North Korea said it was nullifying all nonaggression agreements with South Korea, and one of its top generals claimed his country had nuclear-tipped intercontinental ballistic missiles ready to blast off. South Korea said that if North Korea attacked the South with a nuclear weapon, the government of the North’s leader, Kim Jong-un, would be “erased from the earth.”
It was the most vitriolic verbal back-and-forth between the two Koreas, still technically at war, since they engaged in an artillery skirmish three years ago, and it reflected the heightened tensions that followed the Security Council’s 15-to-0 vote to further penalize North Korea in response to the Feb. 12 nuclear test, its third.
The mutual warnings also represented a clash of nerves between the young North Korean leader, who is building his credentials as head of his militaristic country, and Park Geun-hye, South Korea’s first female president, who has stressed security as her top priority.
While experts say North Korea does not have the technical ability to use nuclear-tipped missiles, that did not stop it from threatening to deploy them.
“If we push the button, they will blast off and their barrage will turn Washington, the stronghold of American imperialists and the nest of evil, and its followers, into a sea of fire,” said Kang Pyo-yong, the vice defense minister of North Korea.
His speech Thursday in the capital, Pyongyang, was carried Friday by the North’s main party newspaper, Rodong Sinmun. On Saturday, the Foreign Ministry issued a statement repeating that the North’s “status as a nuclear state” would become “permanent,” and calling its nuclear arsenal the strong guarantee of its sovereignty and security.
In the last few days, North Korea’s state-run news media have carried a slew of official remarks threatening to launch “pre-emptive nuclear strikes” at the United States and South Korea with “lighter and smaller nukes,” hinting that the country has built nuclear warheads small enough to mount on long-range missiles. But American and South Korean officials strongly doubt that the North has mastered that technology, despite its launching of a long-range rocket in December and its nuclear test last month.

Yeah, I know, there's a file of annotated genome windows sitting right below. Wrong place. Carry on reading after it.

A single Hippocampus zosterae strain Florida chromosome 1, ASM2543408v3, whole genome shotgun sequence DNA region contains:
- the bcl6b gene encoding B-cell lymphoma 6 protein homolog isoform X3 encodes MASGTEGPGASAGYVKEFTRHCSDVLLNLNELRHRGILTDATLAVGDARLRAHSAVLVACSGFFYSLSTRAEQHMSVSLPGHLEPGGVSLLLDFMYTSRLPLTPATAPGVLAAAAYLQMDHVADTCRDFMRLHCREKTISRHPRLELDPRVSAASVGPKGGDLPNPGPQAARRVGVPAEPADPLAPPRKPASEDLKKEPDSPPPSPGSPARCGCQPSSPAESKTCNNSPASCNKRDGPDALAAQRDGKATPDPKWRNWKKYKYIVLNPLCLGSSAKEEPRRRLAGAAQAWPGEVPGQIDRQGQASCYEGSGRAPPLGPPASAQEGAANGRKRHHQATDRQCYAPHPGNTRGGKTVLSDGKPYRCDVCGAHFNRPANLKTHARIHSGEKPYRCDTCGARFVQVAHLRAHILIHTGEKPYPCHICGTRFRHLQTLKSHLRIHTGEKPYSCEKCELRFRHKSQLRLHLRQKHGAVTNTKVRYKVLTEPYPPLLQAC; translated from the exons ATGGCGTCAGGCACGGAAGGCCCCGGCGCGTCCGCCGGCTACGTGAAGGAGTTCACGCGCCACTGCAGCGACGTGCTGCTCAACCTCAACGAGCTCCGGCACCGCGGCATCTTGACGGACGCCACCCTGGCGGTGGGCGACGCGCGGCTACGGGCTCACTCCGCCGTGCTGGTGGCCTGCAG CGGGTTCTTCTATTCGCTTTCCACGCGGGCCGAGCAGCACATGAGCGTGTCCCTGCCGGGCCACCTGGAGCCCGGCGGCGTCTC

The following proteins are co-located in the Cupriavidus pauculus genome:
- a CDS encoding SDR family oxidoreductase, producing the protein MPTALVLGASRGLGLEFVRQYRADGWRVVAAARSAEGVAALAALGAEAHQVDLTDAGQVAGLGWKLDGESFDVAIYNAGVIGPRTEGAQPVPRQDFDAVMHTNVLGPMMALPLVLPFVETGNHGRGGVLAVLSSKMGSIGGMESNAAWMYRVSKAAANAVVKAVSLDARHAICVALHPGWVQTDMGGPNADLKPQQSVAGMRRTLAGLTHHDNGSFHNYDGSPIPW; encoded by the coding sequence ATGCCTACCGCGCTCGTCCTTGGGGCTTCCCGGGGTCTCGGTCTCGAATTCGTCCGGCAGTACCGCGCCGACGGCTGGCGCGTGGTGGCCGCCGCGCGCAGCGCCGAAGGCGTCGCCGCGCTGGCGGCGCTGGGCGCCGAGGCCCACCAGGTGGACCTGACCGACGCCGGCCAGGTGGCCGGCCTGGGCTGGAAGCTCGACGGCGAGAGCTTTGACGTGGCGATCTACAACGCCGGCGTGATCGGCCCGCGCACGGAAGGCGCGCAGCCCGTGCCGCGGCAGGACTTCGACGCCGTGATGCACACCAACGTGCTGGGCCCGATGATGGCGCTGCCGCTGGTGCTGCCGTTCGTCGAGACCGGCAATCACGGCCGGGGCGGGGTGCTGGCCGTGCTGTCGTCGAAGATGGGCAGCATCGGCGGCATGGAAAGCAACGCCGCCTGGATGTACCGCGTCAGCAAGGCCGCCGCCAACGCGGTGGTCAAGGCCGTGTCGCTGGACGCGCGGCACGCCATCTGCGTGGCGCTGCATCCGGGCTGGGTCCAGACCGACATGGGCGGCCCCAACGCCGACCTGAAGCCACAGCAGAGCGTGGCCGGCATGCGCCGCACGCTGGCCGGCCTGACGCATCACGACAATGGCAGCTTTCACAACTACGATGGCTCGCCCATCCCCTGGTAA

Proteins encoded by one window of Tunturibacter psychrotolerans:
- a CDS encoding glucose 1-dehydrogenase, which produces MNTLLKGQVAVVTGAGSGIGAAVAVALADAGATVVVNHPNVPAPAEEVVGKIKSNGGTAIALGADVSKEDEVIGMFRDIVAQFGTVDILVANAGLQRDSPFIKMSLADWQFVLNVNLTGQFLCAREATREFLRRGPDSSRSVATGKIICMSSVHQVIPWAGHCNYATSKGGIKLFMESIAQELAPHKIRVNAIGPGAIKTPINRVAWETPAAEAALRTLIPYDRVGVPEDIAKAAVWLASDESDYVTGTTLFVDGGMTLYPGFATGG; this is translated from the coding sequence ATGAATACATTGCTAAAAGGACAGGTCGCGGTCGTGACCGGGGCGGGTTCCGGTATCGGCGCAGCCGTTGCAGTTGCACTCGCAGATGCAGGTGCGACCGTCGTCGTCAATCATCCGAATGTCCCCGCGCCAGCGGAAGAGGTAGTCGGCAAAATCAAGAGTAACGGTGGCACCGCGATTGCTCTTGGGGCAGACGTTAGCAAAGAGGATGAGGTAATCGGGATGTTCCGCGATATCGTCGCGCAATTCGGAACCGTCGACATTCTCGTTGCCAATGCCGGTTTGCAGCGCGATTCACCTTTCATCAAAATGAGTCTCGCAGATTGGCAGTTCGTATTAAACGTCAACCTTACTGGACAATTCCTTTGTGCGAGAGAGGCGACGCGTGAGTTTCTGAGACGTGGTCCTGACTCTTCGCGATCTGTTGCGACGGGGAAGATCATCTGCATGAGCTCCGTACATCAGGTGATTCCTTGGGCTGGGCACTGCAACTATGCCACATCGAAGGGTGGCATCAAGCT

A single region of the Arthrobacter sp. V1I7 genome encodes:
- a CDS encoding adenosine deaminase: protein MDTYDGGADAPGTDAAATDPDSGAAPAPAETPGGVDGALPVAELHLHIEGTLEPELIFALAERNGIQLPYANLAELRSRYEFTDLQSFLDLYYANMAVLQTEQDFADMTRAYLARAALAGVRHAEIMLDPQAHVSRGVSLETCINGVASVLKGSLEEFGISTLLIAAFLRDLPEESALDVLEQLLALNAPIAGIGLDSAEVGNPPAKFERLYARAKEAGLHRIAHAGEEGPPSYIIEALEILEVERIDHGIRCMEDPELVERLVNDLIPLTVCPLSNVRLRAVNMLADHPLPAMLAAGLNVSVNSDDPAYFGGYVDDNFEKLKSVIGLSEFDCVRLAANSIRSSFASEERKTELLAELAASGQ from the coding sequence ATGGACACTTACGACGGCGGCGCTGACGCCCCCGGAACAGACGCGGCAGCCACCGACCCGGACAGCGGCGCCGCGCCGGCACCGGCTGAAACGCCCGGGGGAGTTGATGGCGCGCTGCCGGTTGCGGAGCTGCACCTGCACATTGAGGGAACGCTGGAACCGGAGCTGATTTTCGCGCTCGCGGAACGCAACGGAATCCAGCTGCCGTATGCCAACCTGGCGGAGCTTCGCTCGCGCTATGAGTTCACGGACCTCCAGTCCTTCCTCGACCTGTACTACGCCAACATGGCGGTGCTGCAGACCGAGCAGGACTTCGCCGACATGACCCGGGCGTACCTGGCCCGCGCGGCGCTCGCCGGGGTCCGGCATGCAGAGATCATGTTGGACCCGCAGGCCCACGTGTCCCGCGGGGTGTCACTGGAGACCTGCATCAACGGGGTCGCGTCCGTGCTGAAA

South Korean military officials called the remarks bluster, designed not so much to threaten Washington as to infuse the North with a sense of crisis and empowerment as Mr. Kim consolidates his grip on power and uses his country’s growing confrontation with the outside world to enhance his status at home.
The North’s state media has shown tearful soldiers running into his arms or shaking their rifles overhead in jubilation during Mr. Kim’s visits to their units. North Korean television reports have also shown soldiers rushing waist-deep into the ocean to see Mr. Kim off after a recent visit to a front-line island. Such scenes are not unusual in North Korea, where the state media depicts the nation’s leader as a fatherlike protector and calls for unconditional adoration and obedience.
Ms. Park, however, warned that with its behavior, North Korea was only hurting itself.
North Korea “will collapse in self-destruction if it continues to waste its resources on nuclear weapons development while its people are going hungry,” she said Friday at a commission ceremony for young military officers.
Also Friday, North Korea said it was nullifying all denuclearization agreements and cutting off the North-South hot line, in retaliation for the United Nations sanctions and the joint military exercises South Korea is staging with the United States.
The North said this week that it considered the 1953 armistice agreement that halted the Korean War to be null and void as of Monday because of the joint military exercises. The North has threatened to terminate that agreement before, but American and South Korean military officials pointed out that legally, no party armistice can unilaterally terminate or alter its terms.
The Americans and South Koreans were not dismissing the threat entirely. Gen. James Thurman, the American commander in charge of enforcing the armistice conditions, said in a statement: “It is concerning when any signatory to a mutual agreement makes a public statement contrary to that agreement.”
After UN Vote on Sanctions, 2 Koreas Ratchet Up Threats – New York Times
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